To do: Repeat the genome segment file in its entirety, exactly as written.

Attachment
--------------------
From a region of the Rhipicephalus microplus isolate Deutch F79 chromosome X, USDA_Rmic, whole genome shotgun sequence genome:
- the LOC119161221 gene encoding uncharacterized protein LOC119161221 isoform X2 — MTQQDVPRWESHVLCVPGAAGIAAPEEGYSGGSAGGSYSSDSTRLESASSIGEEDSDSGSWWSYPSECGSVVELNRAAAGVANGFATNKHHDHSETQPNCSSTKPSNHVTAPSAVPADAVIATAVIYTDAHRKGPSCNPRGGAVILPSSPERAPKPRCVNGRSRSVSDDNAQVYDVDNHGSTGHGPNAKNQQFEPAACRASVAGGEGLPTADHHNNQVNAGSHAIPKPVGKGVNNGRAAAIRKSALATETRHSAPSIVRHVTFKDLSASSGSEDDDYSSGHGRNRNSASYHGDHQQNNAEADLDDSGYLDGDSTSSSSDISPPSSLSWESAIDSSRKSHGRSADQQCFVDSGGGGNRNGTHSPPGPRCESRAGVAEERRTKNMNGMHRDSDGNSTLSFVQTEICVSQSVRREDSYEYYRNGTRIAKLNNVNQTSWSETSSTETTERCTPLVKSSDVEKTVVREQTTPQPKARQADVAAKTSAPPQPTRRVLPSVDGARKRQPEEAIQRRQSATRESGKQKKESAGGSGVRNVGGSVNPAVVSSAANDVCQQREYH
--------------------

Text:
From a region of the Rhipicephalus microplus isolate Deutch F79 chromosome X, USDA_Rmic, whole genome shotgun sequence genome:
- the LOC119161221 gene encoding uncharacterized protein LOC119161221 isoform X2 — MTQQDVPRWESHVLCVPGAAGIAAPEEGYSGGSAGGSYSSDSTRLESASSIGEEDSDSGSWWSYPSECGSVVELNRAAAGVANGFATNKHHDHSETQPNCSSTKPSNHVTAPSAVPADAVIATAVIYTDAHRKGPSCNPRGGAVILPSSPERAPKPRCVNGRSRSVSDDNAQVYDVDNHGSTGHGPNAKNQQFEPAACRASVAGGEGLPTADHHNNQVNAGSHAIPKPVGKGVNNGRAAAIRKSALATETRHSAPSIVRHVTFKDLSASSGSEDDDYSSGHGRNRNSASYHGDHQQNNAEADLDDSGYLDGDSTSSSSDISPPSSLSWESAIDSSRKSHGRSADQQCFVDSGGGGNRNGTHSPPGPRCESRAGVAEERRTKNMNGMHRDSDGNSTLSFVQTEICVSQSVRREDSYEYYRNGTRIAKLNNVNQTSWSETSSTETTERCTPLVKSSDVEKTVVREQTTPQPKARQADVAAKTSAPPQPTRRVLPSVDGARKRQPEEAIQRRQSATRESGKQKKESAGGSGVRNVGGSVNPAVVSSAANDVCQQREYH